The Instigator
Pro (for)
0 Points
The Contender
Con (against)
3 Points

That we should ban anonymous online accounts

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Post Voting Period
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Voting Style: Open Point System: 7 Point
Started: 9/1/2015 Category: Technology
Updated: 2 years ago Status: Post Voting Period
Viewed: 1,102 times Debate No: 79247
Debate Rounds (3)
Comments (6)
Votes (1)




Cyberbullying- the worst thing to happen to this new generation. With new technology comes new stress for children especially in high school. Online anonymity aids these bullies which gives them a new advantage over the victim. The victim does not know who this person is. They are given much stress already however under this new model requiring a name to go to the profile will act as a deterrent against internet trolls. Hopefully this will clear the thought of online bullying from victims minds. Under my new model I feel it is important to inform all schools to let the students know so that the students will know that it is place and this way it will have an effect rather then it being a two minute news story that the majority of kids miss. Finally before i hand the floor to my opponent I would like to show that the current program isn't working at the moment. A police officer comes into your children's class and gives a kiddy presentation making empty threats. Come on! With online anonymity how will these police officers catch these bullies, not to mention that bullying isn't on the top priority for the police. In conclusion we have to find an alternative to the status quo that kids are suffering from.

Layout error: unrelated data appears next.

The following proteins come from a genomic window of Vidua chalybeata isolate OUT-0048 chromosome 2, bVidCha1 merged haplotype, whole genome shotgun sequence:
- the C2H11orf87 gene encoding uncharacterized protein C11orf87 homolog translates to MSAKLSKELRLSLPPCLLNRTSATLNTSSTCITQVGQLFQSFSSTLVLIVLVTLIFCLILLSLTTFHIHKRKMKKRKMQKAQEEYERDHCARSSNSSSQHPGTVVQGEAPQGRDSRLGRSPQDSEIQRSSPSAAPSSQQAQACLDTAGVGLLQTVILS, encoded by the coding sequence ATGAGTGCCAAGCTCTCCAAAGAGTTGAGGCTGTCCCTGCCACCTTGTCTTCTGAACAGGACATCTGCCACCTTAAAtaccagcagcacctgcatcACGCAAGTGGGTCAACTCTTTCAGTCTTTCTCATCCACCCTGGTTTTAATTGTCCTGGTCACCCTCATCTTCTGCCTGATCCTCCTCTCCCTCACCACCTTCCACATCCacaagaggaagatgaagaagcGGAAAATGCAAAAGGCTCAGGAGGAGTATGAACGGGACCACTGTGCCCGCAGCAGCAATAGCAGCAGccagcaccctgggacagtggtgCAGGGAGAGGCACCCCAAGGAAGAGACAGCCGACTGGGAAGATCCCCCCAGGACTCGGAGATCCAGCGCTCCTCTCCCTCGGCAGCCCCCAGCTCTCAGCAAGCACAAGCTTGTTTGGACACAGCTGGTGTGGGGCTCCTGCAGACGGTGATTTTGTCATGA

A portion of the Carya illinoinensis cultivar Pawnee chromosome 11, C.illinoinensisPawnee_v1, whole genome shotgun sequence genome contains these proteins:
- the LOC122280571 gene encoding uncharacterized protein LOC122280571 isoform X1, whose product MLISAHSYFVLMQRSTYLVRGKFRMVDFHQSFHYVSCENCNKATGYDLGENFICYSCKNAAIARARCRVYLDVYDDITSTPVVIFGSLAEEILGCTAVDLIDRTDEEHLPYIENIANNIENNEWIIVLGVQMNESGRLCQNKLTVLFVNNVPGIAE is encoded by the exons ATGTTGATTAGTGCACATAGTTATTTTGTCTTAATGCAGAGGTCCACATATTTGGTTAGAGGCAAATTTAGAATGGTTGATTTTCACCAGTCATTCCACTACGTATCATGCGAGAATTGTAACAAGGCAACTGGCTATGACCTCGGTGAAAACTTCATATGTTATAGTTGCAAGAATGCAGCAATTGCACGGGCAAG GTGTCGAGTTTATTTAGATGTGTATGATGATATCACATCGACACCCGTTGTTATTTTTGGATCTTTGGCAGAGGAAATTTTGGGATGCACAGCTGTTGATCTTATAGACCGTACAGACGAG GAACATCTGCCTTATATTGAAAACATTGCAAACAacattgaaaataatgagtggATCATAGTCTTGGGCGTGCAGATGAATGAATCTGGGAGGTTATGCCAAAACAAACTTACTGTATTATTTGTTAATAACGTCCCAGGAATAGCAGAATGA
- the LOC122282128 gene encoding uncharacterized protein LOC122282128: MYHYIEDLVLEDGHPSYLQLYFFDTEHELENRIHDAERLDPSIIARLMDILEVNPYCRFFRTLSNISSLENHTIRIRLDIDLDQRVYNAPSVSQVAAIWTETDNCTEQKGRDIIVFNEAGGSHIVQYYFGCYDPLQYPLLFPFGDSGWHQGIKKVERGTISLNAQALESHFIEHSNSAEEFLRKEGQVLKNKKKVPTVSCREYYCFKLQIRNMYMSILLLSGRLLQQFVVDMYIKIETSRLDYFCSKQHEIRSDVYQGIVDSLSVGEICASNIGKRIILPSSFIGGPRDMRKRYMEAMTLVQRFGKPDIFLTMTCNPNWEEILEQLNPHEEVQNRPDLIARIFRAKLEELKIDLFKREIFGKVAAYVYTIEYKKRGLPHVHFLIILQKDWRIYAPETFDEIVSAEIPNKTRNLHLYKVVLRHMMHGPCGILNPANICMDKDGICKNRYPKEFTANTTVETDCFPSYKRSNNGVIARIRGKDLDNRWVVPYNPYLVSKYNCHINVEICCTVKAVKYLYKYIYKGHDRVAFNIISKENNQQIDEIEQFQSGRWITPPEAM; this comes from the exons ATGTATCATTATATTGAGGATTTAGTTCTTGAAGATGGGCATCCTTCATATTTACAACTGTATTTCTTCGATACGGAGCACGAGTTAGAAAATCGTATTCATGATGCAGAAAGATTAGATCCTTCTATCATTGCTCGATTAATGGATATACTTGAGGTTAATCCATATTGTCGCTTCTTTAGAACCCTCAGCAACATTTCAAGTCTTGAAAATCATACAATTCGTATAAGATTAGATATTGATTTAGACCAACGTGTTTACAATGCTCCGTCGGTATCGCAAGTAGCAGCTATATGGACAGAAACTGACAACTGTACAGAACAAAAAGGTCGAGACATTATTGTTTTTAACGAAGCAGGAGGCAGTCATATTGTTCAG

I accept this challenge, and in the course of the debate will demonstrate that

1) Banning anonymous accounts does more harm than good for citizens
2) Cyber-bullying is far from "the worst" thing to happen to the upcoming generations
3) The current system is more than capable of dealing with serious threats. Serious threats.